How the Photography Industry Exposed the Atomic Bomb

By Berlyn Brixner / Los Alamos National Laboratory [Public domain], via Wikimedia Commons

It sounds like something straight out of a science fiction novel, but it’s real life…

Back in the late 1940s, Kodak customers began to lodge complaints that the film they purchased was bad.


Because the radiosensitive film was coming out completely foggy.

Little did Kodak customers know at the time, but the foggy film was a direct result of fallout from the U.S. government’s atomic bomb tests — the Trinity Test in particular — in New Mexico in 1945.

Map of Trinity Test site. By United States Army (Jones, Manhattan: The Army and the Bomb, p. 479) [Public domain], via Wikimedia Commons

Amazingly, once Kodak began to investigate the problem, they discovered that the fallout from the Trinity Test had reached at least as far east as Indiana.

This revelation came to light after Kodak found that the corn husks they used to pack their products (which were grown in Indiana) tested positive for iodine-131 — a radioactive isotope.

In other words, Kodak had stumbled upon something that was not known to the public — fallout from the first atmospheric nuclear tests was causing radioactive contamination across the U.S.

The problem is, they kept this information to themselves, perhaps of their own volition, or perhaps due to government pressure to do so.

Mushroom cloud over Trinity Test site. By United States Department of Energy (Trinity & Beyond: The Atomic Bomb Movie) [Public domain], via Wikimedia Commons

The story doesn’t end there, though.

We’ve all no doubt seen the videos of atomic testing in the Pacific, but testing also occurred in the continental United States, particularly in the 1950s in Nevada.

In early 1951, the government detonated an atomic bomb at Nevada’s National Security Site. A few days later in Rochester, New York, Kodak picked up unusually high radiation levels that were 25 times above the norm.

Given the severity of the radiation and the sheer distance from the atomic test — some 1,600 miles — Kodak couldn’t keep quiet this time.

So, Kodak took action.

Location of the Trinity Test, indicated by the red arrow. By Astronaut Photography of Earth [Public domain], via Wikimedia Commons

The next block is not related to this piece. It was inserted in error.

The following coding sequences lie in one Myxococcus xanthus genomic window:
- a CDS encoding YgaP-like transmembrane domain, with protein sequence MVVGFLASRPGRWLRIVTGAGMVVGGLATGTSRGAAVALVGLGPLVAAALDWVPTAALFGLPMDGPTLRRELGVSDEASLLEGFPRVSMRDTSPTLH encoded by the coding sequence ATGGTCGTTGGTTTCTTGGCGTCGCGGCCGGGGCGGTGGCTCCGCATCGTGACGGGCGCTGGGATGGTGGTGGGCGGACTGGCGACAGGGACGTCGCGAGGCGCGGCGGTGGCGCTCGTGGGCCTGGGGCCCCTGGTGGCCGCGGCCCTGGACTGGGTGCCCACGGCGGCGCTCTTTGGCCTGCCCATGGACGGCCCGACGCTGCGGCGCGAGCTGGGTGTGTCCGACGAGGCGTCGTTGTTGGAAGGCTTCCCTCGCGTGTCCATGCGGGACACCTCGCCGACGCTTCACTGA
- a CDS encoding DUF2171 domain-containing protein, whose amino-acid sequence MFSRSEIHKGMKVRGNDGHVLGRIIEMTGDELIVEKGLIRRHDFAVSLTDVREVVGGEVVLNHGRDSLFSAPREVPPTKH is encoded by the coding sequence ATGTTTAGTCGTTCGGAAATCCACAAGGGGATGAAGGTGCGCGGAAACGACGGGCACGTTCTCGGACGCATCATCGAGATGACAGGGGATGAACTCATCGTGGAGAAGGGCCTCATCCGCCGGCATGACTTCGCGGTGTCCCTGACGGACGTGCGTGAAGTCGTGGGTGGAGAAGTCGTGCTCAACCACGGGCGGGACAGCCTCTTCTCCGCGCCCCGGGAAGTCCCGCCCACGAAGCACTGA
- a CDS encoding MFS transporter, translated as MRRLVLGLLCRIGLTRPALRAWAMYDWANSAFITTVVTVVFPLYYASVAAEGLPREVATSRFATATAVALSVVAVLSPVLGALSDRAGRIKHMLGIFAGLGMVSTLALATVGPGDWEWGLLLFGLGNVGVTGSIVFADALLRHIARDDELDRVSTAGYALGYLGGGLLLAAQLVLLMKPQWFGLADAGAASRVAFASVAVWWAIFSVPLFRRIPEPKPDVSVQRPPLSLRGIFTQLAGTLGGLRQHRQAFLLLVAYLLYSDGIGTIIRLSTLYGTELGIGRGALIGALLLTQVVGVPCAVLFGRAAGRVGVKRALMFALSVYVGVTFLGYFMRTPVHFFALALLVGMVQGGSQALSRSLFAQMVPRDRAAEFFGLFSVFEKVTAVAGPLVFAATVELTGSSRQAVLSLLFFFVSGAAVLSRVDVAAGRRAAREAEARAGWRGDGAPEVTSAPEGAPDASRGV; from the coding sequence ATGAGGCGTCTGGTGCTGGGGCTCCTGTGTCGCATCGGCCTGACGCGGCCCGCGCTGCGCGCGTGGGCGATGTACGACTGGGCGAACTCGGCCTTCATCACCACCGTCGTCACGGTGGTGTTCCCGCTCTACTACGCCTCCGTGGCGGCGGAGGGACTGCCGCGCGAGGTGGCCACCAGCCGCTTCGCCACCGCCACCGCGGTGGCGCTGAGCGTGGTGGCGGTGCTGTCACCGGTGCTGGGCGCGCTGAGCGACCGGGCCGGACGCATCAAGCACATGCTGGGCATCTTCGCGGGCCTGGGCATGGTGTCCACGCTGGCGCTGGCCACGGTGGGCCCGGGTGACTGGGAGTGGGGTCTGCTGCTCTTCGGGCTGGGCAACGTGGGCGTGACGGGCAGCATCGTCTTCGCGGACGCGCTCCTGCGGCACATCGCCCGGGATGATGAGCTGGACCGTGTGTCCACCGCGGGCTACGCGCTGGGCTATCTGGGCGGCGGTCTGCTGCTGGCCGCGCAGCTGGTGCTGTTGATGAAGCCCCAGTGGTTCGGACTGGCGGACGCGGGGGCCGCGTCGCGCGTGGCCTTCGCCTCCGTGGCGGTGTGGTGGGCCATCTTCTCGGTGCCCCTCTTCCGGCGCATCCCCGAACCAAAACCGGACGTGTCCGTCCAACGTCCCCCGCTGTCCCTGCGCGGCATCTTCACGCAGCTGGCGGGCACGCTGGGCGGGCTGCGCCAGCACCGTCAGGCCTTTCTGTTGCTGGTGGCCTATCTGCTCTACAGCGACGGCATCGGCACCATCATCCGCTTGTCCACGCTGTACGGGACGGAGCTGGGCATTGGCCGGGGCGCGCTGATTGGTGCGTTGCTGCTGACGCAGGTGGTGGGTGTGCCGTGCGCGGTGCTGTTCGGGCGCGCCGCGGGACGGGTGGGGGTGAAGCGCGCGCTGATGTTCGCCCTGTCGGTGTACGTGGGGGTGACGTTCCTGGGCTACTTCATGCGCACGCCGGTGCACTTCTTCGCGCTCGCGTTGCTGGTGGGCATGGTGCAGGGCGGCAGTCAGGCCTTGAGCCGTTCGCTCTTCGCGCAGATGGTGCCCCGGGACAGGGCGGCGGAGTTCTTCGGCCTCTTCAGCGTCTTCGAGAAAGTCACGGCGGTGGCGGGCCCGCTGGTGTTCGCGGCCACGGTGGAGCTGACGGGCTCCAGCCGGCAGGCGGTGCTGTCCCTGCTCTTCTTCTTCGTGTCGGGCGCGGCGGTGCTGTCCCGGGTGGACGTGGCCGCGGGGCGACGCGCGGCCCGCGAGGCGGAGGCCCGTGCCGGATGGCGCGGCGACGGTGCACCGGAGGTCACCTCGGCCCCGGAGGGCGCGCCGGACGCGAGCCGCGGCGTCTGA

It filed a complaint with the National Association of Photographic Manufacturers. That action, in turn, led the NAPM to contact the Atomic Energy Commision.

In their correspondence with the AEC, NAPM noted that Kodak had detected 10,000 counts per minute of radiation in Rochester, which usually recorded somewhere in the neighborhood of 400 counts per minute.

In response, the AEC issued a rather tepid statement, saying, in part, that the reports revealed no indication that such levels of radiation caused harm to humans.

However, Kodak also contacted the AEC directly, and though they were initially given the cold shoulder, they threatened to sue.

That got the attention of the AEC, who agreed to give Kodak — and the rest of the photography industry — access to details about the nuclear testing program, including information about the predicted fallout that was not publicly available at the time.

But, it was too little, too late.

Crater left by Trinity Test. By Trinity_crater.jpg: Federal government of the United States derivative work: Bomazi (Trinity_crater.jpg) [Public domain], via Wikimedia Commons

Not only did the AEC know its atomic tests were distributing radioactive fallout all over the country, but they were also fully aware that the testing could cause long-term health issues for people and animals.

Iodine-131, in particular, could settle on the ground, enter the food supply, and then be consumed by animals and humans alike.

An overabundance of iodine is linked to a higher incidence of cancer, particularly thyroid cancer in children. Of course, unsurprisingly, during this time period, thousands upon thousands of kids developed thyroid cancer.

The problem was so widespread that the National Cancer Institute still helps people identify if they might have been exposed to iodine-131.

The other problem is that this type of cancer is highly preventable with standard iodine supplements. But because the public had no idea of the extent of the radioactive fallout, they couldn’t protect themselves from it.

The real kicker is that the government knew as early as 1953 that the radioactive fallout could enter the food supply and harm humans. Yet, atomic testing continued without any public warnings for about another decade.

During that same time when the public was kept in the dark, Kodak and other photography companies were getting detailed information about atomic testing so they could be sure to source materials they needed to produce their products from uncontaminated regions of the U.S.

So, though Kodak “exposed” the problem of nuclear testing, it was either forbidden from exposing it to the general public or simply used its inside information to avoid the cloudy film problem that tipped them off to the radiation in the first place.

Either way, it’s a sad chapter in American history and one that continues to negatively impact people that grew up during that time period.

This story originally appeared on Imaging Resource.

Originally published at on October 19, 2017.